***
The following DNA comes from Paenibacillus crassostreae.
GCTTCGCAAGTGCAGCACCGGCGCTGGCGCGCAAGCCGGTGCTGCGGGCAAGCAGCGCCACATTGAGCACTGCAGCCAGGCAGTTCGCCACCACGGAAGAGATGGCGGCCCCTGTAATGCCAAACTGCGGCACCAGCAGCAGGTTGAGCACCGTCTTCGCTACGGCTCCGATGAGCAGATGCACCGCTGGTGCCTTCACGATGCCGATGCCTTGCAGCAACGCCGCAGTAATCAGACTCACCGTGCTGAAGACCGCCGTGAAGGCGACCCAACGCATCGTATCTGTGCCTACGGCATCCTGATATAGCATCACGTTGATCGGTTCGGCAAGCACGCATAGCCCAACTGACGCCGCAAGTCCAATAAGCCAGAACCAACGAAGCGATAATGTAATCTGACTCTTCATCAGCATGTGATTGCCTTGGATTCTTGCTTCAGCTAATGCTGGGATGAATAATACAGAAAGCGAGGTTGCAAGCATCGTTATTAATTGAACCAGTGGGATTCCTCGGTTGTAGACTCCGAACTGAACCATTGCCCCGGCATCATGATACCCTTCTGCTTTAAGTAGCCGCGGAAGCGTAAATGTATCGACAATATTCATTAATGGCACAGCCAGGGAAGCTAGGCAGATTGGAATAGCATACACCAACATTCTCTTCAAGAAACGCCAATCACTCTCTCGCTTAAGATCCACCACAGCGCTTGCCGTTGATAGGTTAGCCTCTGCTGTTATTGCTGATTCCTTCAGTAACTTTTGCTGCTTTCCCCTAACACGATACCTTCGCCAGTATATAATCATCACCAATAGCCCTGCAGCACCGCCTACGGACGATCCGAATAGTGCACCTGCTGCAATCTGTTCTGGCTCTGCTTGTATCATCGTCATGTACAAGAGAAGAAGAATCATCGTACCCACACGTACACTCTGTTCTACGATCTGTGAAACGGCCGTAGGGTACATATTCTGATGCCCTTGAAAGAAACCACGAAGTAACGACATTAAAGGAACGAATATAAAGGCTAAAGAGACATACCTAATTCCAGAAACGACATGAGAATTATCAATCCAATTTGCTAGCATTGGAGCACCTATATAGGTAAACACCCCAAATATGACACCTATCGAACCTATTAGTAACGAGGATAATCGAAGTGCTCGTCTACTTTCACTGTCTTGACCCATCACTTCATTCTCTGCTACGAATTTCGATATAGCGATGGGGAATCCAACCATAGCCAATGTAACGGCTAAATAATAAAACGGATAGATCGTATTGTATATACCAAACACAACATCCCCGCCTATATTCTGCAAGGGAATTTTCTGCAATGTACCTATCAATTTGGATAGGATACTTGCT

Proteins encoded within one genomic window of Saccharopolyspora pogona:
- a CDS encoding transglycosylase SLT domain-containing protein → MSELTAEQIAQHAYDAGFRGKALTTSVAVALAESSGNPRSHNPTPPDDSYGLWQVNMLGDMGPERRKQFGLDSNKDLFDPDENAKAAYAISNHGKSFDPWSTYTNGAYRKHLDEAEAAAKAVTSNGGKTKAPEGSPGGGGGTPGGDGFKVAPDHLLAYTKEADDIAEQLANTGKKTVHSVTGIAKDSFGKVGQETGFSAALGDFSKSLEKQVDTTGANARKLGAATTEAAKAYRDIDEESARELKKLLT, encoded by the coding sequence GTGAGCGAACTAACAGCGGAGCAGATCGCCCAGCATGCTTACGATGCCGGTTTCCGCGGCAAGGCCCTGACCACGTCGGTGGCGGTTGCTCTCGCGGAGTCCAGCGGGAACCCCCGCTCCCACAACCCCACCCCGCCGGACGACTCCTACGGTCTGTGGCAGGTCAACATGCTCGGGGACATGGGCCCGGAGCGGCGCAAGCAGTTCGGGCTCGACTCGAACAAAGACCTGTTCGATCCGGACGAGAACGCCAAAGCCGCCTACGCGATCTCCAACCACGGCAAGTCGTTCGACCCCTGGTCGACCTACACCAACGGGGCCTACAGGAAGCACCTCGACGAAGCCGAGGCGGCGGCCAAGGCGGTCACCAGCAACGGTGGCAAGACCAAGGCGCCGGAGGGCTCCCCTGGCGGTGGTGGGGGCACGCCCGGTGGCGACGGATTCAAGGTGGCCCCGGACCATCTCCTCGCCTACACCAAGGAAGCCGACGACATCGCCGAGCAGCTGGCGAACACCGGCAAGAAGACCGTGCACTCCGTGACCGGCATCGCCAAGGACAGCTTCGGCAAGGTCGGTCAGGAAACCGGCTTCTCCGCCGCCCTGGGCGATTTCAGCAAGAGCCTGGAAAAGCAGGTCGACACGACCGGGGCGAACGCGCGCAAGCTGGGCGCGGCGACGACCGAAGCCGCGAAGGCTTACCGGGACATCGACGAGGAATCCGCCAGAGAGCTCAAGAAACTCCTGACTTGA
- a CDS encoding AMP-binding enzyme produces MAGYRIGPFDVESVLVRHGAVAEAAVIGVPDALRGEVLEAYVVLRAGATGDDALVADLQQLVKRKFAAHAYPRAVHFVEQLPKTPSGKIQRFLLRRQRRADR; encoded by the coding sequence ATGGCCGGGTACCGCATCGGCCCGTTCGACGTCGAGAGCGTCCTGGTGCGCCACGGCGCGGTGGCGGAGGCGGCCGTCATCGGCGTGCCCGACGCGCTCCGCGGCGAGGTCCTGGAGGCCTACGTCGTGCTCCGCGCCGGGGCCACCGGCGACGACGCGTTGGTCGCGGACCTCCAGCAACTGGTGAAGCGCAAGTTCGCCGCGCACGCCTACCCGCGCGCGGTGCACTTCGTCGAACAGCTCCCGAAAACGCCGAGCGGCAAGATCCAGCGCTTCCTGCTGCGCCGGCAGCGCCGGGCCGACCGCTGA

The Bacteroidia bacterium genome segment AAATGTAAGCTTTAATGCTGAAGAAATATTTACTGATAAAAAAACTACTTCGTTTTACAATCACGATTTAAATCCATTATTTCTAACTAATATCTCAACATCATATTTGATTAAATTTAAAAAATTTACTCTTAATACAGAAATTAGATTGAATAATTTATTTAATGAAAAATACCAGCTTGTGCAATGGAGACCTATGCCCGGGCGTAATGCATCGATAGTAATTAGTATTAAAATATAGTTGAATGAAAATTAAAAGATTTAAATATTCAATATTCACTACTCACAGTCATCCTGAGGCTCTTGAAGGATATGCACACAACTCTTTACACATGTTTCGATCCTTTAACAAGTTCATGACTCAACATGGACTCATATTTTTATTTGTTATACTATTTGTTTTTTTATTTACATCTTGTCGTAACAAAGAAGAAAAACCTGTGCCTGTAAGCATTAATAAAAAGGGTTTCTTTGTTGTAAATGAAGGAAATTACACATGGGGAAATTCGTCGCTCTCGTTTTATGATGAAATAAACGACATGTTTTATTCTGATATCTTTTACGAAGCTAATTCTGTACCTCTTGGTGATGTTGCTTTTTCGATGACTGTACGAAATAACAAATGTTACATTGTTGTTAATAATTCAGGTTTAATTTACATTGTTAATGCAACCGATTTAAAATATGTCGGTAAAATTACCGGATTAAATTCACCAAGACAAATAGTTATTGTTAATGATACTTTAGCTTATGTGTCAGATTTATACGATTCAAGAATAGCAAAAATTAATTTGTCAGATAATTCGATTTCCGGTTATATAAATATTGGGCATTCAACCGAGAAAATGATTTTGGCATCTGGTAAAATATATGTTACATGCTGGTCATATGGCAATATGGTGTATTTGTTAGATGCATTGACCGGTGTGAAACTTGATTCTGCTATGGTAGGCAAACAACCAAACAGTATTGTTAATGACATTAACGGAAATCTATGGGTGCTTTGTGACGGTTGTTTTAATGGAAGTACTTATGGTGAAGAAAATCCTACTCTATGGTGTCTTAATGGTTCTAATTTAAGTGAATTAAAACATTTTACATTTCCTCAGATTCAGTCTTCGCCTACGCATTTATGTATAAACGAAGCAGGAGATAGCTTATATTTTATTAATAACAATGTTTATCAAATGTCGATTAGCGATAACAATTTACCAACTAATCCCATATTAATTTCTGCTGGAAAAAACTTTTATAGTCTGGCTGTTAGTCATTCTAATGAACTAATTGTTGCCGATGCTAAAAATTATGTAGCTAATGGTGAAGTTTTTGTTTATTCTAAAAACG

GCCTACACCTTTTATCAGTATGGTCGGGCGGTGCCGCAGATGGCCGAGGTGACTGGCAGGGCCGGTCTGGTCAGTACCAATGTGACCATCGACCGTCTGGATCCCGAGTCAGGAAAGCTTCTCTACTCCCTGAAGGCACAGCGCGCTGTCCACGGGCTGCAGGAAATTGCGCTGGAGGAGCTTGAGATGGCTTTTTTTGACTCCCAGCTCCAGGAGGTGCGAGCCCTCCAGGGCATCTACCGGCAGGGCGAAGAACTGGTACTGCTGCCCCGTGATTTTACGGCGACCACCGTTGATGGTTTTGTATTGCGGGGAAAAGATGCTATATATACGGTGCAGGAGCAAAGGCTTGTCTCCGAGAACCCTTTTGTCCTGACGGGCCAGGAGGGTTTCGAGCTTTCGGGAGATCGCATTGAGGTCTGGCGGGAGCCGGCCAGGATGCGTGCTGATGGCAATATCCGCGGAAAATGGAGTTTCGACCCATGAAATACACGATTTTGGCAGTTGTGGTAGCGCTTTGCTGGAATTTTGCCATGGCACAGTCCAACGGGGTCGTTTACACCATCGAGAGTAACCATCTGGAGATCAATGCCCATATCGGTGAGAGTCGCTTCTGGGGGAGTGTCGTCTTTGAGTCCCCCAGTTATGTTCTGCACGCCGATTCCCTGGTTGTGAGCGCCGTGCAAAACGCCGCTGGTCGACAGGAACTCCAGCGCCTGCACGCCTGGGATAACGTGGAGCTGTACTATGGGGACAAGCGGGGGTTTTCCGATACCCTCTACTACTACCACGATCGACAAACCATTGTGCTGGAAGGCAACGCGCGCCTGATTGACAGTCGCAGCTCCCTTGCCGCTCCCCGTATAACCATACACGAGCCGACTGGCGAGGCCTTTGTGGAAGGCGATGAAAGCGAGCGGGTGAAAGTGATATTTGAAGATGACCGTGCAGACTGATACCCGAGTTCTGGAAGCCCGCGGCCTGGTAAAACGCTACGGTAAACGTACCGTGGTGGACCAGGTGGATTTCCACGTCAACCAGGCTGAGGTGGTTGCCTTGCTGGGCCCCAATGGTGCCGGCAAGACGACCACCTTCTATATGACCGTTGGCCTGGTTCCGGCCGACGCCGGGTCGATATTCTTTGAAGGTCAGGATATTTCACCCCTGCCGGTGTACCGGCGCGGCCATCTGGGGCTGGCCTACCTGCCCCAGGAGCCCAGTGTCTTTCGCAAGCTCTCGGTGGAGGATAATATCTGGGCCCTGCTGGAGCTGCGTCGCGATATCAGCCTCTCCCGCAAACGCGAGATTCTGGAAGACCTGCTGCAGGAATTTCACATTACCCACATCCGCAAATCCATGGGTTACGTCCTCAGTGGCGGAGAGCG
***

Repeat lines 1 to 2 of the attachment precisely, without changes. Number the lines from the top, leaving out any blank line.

The following DNA comes from Paenibacillus crassostreae.
GCTTCGCAAGTGCAGCACCGGCGCTGGCGCGCAAGCCGGTGCTGCGGGCAAGCAGCGCCACATTGAGCACTGCAGCCAGGCAGTTCGCCACCACGGAAGAGATGGCGGCCCCTGTAATGCCAAACTGCGGCACCAGCAGCAGGTTGAGCACCGTCTTCGCTACGGCTCCGATGAGCAGATGCACCGCTGGTGCCTTCACGATGCCGATGCCTTGCAGCAACGCCGCAGTAATCAGACTCACCGTGCTGAAGACCGCCGTGAAGGCGACCCAACGCATCGTATCTGTGCCTACGGCATCCTGATATAGCATCACGTTGATCGGTTCGGCAAGCACGCATAGCCCAACTGACGCCGCAAGTCCAATAAGCCAGAACCAACGAAGCGATAATGTAATCTGACTCTTCATCAGCATGTGATTGCCTTGGATTCTTGCTTCAGCTAATGCTGGGATGAATAATACAGAAAGCGAGGTTGCAAGCATCGTTATTAATTGAACCAGTGGGATTCCTCGGTTGTAGACTCCGAACTGAACCATTGCCCCGGCATCATGATACCCTTCTGCTTTAAGTAGCCGCGGAAGCGTAAATGTATCGACAATATTCATTAATGGCACAGCCAGGGAAGCTAGGCAGATTGGAATAGCATACACCAACATTCTCTTCAAGAAACGCCAATCACTCTCTCGCTTAAGATCCACCACAGCGCTTGCCGTTGATAGGTTAGCCTCTGCTGTTATTGCTGATTCCTTCAGTAACTTTTGCTGCTTTCCCCTAACACGATACCTTCGCCAGTATATAATCATCACCAATAGCCCTGCAGCACCGCCTACGGACGATCCGAATAGTGCACCTGCTGCAATCTGTTCTGGCTCTGCTTGTATCATCGTCATGTACAAGAGAAGAAGAATCATCGTACCCACACGTACACTCTGTTCTACGATCTGTGAAACGGCCGTAGGGTACATATTCTGATGCCCTTGAAAGAAACCACGAAGTAACGACATTAAAGGAACGAATATAAAGGCTAAAGAGACATACCTAATTCCAGAAACGACATGAGAATTATCAATCCAATTTGCTAGCATTGGAGCACCTATATAGGTAAACACCCCAAATATGACACCTATCGAACCTATTAGTAACGAGGATAATCGAAGTGCTCGTCTACTTTCACTGTCTTGACCCATCACTTCATTCTCTGCTACGAATTTCGATATAGCGATGGGGAATCCAACCATAGCCAATGTAACGGCTAAATAATAAAACGGATAGATCGTATTGTATATACCAAACACAACATCCCCGCCTATATTCTGCAAGGGAATTTTCTGCAATGTACCTATCAATTTGGATAGGATACTTGCT